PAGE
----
Mar 3, 2009

The Threefold Goddess

Spanning many traditions found around the world is the concept of the goddess as being threefold. These perceptions shared associations with the moon phases, with the growing seasons and with the phases of a woman’s life. Most frequently they are described as Maiden, Mother and Crone. With a strong connection to the Earth and its cycles, it’s not surprising that this view can be found in so many cultures.

The Greeks, Romans, Norse, Celtic and Hindu spiritual systems all had groups of goddesses who fit this interpretation. Sometimes a single goddess could embody all three and sets of threes were also found in some of the minor deities.

The Greek Furies and the Fates of Roman and Nordic beliefs are examples of this. Several goddess were of such complexity that they embodied the Triple Goddess all on their own. Brighid, Hecate and Kali all had multiple aspects. You can work with established triads of goddesses or compose your own based on what feels best for you.

~The Maiden, a young girl, represents the first stage. Newness, youth, purity, and innocence were qualities possessed by the Maiden. This matches the new moon phase. Fresh flowers, new grains and the color white are all appropriate for working with this energy. Springtime rituals often involve these deities. Specific instances when you might want to invoke the Maiden are during any new beginnings, when starting a new job, at the start of a new relationship and as part of a puberty ritual for young girls.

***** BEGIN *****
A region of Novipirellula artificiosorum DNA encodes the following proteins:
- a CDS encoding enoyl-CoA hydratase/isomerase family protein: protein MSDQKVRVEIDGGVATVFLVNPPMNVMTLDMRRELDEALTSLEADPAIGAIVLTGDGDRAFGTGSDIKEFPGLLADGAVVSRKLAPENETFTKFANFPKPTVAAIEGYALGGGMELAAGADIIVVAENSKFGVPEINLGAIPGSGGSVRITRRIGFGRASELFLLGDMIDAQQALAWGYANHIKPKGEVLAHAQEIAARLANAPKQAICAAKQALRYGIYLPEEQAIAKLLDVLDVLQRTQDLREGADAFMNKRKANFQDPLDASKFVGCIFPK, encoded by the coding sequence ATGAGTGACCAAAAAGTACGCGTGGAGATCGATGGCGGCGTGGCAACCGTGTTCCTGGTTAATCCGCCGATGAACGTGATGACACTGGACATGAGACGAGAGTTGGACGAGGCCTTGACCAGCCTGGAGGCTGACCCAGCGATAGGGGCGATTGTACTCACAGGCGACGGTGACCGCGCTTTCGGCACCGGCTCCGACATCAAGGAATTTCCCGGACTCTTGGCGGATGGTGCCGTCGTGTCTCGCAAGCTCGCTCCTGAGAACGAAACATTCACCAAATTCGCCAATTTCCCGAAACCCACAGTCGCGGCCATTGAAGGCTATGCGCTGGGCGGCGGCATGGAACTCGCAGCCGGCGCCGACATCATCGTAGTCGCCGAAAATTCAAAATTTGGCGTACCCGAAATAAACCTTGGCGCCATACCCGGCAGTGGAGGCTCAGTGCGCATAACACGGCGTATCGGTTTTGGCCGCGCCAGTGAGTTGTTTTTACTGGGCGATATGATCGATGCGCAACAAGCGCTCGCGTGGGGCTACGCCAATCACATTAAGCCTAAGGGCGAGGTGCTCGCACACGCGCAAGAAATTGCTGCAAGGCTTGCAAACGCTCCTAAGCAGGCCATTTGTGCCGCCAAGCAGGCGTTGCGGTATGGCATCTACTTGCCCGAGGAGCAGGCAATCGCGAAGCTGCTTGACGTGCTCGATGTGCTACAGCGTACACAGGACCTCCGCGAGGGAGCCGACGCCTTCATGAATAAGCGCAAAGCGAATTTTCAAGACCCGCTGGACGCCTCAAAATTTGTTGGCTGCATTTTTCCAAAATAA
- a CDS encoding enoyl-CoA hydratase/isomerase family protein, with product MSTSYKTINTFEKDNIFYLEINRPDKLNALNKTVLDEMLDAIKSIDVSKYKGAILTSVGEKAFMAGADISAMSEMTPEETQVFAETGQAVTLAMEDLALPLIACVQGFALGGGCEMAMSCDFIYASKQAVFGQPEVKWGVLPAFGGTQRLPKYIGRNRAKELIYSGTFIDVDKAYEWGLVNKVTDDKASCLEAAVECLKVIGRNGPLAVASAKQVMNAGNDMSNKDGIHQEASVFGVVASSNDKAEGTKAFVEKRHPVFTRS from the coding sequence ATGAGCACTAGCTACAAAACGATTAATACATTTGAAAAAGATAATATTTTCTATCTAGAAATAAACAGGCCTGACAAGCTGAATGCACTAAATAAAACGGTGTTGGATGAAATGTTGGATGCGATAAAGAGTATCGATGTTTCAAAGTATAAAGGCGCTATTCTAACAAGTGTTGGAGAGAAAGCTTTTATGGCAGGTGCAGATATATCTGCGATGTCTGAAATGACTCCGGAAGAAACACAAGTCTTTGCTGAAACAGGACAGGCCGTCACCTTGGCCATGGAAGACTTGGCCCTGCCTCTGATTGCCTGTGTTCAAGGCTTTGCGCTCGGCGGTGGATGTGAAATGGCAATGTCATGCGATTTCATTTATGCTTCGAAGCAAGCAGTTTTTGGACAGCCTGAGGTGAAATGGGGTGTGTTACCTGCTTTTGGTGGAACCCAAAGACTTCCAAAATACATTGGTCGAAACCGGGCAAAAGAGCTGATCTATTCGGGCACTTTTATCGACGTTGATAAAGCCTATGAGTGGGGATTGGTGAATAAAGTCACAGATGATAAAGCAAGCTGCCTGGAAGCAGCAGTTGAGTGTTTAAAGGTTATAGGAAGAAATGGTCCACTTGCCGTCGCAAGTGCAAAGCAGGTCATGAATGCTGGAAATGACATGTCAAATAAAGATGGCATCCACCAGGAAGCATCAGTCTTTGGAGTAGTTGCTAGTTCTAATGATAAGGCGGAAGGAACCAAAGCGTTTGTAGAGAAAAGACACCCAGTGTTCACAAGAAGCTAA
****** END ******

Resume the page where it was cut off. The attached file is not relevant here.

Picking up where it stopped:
~The Mother, a woman who has reached puberty, represents the second stage. Her role is one of fertility, growth, sexuality and ripeness. She also is in a position of power, either from her life-giving forces or in her actions to defend her young. The full moon corresponds to the Mother, as does the color red. Summer and fall rituals, when crops are growing and being harvested, are when to work with these goddesses. Working with the Mother often happens when projects are reaching fruition, in rituals as part of marriage
and childbirth, for protection of people or animals, and when working with plants.

~The Crone, an elderly woman, represents the last phase. She is symbolic of wisdom, experience, change, transformation and death. The waning moon is associated with the Crone. Like the moon phase, the death she represents is necessary for rebirth. Winter is her season and her color is black. Working with the Crone is related to rituals that are about the ending of things (quitting a job, divorce, etc.), moving out of a home, extreme protection or retribution (assault, abuse), passing through menopause, or dealing with a death.

1 comment:

Hibiscus Moon said...

A beautiful post and a GORGEOUS picture. Thank you.